Getting out of that gate the next day needed the owner’s help again, and this time hubby drove. I was relieved, partly because I didn’t enjoy the drive and partly because I wanted to take pictures. I was very excited about this drive (Zadar to Split) as from now on till Dubrovnik, the beautiful blue sea was to be our constant companion. Gps all set, we left the gorgeous city of Zadar.


All of  a sudden, the road turned and left the sea behind. Now tall mountains loomed. Surprised, I wondered aloud where the sea was, though the husband thought we would see it soon again. But I was doubtful. All the reviews and blogs said that the road ran alongside the sea. The road widened and tolls came up. That’s when alarm bells rang and rang loud.

GPS still didn’t show the coastal road. It didn’t show any alternatives. But I knew that the highway was called highway 8 and we had to get onto it somehow. The problem was that we were far from the coast and Google maps was not helping. That’s when reading tons of blogs came in handy. I remembered the town of Sibenik and thought that that would be the gateway to the coast. With no gps or offline maps to help and no human being on the road, but with the all important support from the kid and assurance from the hubby not to yell if we got lost, we took the offshoot to Sibenik and then wonder of wonders, gps picked up the coastal road to the nearest coastal town Primosten. And we were set on the right road. To say the truth, I felt more relief than happiness.



Light at the end of the tunnel (for me)




The sea at long last!


Was it worth it? Certainly. It was a gorgeous drive with few clouds in an otherwise prussian blue sky. The stunning Adriatic sea with the beautiful islands dotting the waters was to one side of the road, the tall cliffs ,half-green, half-white on the other. Every bay along the cliffs had a small pretty town with orange roofed small houses extending from the edge of the road all along the hill slopes down till the water. Each town had its own church.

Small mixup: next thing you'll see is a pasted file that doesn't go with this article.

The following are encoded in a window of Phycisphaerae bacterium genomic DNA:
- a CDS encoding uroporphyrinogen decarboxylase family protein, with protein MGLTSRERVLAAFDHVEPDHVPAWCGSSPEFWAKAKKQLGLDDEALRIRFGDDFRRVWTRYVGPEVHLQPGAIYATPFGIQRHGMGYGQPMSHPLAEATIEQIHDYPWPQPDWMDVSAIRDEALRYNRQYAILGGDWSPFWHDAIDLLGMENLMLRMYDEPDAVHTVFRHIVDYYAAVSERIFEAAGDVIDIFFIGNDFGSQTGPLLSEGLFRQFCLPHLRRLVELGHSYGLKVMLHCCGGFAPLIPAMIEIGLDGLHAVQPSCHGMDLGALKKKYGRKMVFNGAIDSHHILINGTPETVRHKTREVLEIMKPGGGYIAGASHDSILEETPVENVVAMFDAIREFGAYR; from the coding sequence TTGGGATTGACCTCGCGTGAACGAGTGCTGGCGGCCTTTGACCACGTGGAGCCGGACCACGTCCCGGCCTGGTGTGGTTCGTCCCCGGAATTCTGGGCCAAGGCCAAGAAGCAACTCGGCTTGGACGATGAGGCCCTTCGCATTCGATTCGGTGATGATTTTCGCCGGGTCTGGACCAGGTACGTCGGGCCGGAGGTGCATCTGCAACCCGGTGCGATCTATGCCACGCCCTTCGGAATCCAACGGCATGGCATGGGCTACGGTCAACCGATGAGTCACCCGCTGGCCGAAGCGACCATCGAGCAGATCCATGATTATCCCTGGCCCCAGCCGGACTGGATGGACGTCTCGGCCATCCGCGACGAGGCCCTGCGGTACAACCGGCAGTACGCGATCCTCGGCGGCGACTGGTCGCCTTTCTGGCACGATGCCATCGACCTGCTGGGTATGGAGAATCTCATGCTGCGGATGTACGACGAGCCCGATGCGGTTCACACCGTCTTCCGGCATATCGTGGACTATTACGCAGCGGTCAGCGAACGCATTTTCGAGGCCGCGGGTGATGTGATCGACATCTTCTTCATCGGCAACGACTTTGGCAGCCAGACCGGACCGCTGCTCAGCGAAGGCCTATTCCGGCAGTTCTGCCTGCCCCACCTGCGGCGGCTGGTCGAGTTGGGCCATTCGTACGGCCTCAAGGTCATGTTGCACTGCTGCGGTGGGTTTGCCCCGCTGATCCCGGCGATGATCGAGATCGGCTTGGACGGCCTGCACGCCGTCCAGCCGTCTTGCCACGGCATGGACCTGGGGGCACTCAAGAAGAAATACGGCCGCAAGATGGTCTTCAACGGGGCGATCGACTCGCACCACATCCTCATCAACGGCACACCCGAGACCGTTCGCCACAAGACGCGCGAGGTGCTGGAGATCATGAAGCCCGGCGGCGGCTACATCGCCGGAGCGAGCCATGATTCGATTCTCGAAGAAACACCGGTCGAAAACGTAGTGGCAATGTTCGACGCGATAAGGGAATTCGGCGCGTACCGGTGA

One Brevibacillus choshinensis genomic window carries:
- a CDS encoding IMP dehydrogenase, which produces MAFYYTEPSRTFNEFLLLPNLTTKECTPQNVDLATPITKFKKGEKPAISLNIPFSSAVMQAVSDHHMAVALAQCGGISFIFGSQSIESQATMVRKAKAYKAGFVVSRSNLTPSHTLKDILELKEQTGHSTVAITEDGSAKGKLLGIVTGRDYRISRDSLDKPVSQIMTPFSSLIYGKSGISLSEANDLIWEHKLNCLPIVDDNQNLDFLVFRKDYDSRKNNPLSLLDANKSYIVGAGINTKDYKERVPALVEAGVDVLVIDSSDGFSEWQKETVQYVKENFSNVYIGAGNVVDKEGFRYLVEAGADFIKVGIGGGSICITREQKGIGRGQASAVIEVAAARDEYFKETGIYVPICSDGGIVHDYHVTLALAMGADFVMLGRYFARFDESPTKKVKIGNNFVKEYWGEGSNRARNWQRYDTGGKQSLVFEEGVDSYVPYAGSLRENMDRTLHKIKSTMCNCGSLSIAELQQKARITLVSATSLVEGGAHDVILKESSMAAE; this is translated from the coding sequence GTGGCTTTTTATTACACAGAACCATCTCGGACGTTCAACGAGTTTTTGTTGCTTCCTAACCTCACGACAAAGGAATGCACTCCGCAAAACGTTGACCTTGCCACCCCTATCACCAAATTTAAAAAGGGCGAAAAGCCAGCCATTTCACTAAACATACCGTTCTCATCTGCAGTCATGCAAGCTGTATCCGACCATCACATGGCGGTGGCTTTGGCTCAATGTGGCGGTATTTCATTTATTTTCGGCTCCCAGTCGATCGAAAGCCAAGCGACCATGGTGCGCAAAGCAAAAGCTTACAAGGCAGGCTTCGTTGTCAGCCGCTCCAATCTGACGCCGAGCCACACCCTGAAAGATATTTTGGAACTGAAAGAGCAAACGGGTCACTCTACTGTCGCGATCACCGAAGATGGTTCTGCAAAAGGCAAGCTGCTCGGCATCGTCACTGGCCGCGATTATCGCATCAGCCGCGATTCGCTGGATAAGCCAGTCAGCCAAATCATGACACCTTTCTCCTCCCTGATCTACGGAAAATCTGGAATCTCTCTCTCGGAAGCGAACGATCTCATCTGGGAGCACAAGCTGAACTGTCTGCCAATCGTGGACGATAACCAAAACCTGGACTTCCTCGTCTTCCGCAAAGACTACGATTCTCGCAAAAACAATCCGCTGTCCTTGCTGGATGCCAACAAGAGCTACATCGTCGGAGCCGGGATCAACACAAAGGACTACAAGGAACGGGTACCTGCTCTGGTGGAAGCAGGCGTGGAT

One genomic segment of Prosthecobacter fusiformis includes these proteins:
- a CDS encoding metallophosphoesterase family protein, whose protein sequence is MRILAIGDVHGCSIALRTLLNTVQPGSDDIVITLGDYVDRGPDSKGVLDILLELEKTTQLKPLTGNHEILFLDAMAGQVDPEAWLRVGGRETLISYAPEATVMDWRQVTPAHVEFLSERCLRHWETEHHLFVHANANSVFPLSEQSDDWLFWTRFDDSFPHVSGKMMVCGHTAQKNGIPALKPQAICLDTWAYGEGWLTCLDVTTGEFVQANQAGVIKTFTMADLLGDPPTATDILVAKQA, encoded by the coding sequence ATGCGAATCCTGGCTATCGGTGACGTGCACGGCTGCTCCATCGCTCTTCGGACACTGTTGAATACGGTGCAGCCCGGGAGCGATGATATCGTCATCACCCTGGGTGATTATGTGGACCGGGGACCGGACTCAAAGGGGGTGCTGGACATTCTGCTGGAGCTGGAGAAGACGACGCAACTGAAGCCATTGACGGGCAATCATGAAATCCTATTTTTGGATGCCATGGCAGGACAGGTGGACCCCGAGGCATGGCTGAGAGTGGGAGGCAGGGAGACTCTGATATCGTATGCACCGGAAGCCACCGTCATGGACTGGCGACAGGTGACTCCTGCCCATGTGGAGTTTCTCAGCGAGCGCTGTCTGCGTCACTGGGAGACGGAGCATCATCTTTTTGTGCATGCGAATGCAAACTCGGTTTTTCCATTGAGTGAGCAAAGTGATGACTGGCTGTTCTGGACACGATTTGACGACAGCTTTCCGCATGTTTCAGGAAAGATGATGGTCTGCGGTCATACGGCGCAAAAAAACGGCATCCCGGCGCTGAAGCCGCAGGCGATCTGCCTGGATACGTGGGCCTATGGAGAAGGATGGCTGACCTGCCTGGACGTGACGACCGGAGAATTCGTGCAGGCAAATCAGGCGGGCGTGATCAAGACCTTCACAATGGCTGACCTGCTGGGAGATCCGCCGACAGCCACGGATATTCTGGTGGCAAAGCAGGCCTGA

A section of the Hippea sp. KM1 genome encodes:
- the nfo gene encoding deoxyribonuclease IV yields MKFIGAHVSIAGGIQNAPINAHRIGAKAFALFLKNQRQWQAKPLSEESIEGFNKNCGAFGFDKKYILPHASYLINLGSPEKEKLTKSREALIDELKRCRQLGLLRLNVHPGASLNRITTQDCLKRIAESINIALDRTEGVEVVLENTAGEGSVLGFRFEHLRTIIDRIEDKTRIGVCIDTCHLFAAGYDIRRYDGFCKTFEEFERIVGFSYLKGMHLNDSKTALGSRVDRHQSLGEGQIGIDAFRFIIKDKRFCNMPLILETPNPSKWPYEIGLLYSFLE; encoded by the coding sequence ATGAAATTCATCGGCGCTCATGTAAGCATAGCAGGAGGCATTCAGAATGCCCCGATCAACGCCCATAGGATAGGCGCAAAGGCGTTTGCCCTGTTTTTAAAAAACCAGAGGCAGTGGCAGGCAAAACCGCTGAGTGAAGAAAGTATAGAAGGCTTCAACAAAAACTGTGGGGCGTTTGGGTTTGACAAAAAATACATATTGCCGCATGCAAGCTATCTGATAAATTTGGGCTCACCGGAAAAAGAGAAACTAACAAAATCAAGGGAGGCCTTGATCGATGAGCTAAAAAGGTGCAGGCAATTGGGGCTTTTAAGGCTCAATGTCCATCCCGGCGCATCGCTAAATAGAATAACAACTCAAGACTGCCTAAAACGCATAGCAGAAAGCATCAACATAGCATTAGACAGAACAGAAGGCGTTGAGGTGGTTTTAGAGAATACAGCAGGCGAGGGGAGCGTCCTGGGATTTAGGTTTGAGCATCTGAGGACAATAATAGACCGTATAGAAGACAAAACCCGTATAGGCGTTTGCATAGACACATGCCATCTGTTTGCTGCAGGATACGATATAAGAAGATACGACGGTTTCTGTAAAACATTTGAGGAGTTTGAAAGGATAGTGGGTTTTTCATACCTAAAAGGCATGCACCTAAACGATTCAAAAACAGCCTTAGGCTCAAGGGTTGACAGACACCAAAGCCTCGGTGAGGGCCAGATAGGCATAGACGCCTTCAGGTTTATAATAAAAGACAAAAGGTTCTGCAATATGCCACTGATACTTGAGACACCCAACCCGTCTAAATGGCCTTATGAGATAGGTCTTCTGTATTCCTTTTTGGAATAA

Charming little “villages” all along


Little harbors stuck out into the clear waters with boats anchored to them. What a life to lead. To wake up every morning to see the sun glistening over the sea and sleep at night with the lullaby of the waves. A place where time must surely stand still.


It was so stunning that we couldn’t help stopping to take in the views and stand and stare. Or simply click thousands of pictures. When we passed Primosten, we got off to see the beautiful town with the narrow bridge connection to the islandic old town, a little diamond of orange roofs in the blue sea. There was a small walkway amidst scores of wild flowers down till the water, but hubby was in a rush to get to Split, so we just moved on.



Primosten, an island town. See the narrow road leading to it



The yellow and purple wildflowers that grew alongside the road, simply added to the rush of colors. I tucked a few into the kid’s hair, but wished I had time to make her a flower tiara. The next time I am in Croatia, I will keep a fortnight for this drive alone.



3 hours after starting, we drove into Split (via Solin). The island town of Trogir was enroute but we didn’t have time for it. One more place for next time! After another good day at Split, we finally started out on the much awaited coastal drive from Split to Dubrovnik. The reason for renting the car. We left early, with good reason, rain was predicted. This time I was smarter with gps and found the coastal road, gps still wanting to take us by the motor way. So off we set. The sky was filled with grey clouds but none threatening to rain yet, so we hoped that the weather forecast would be wrong as it had for the past 3 days, but it wasn’t. Except for not letting me drive, the weather did us no harm. In fact it just made the drive more pleasant.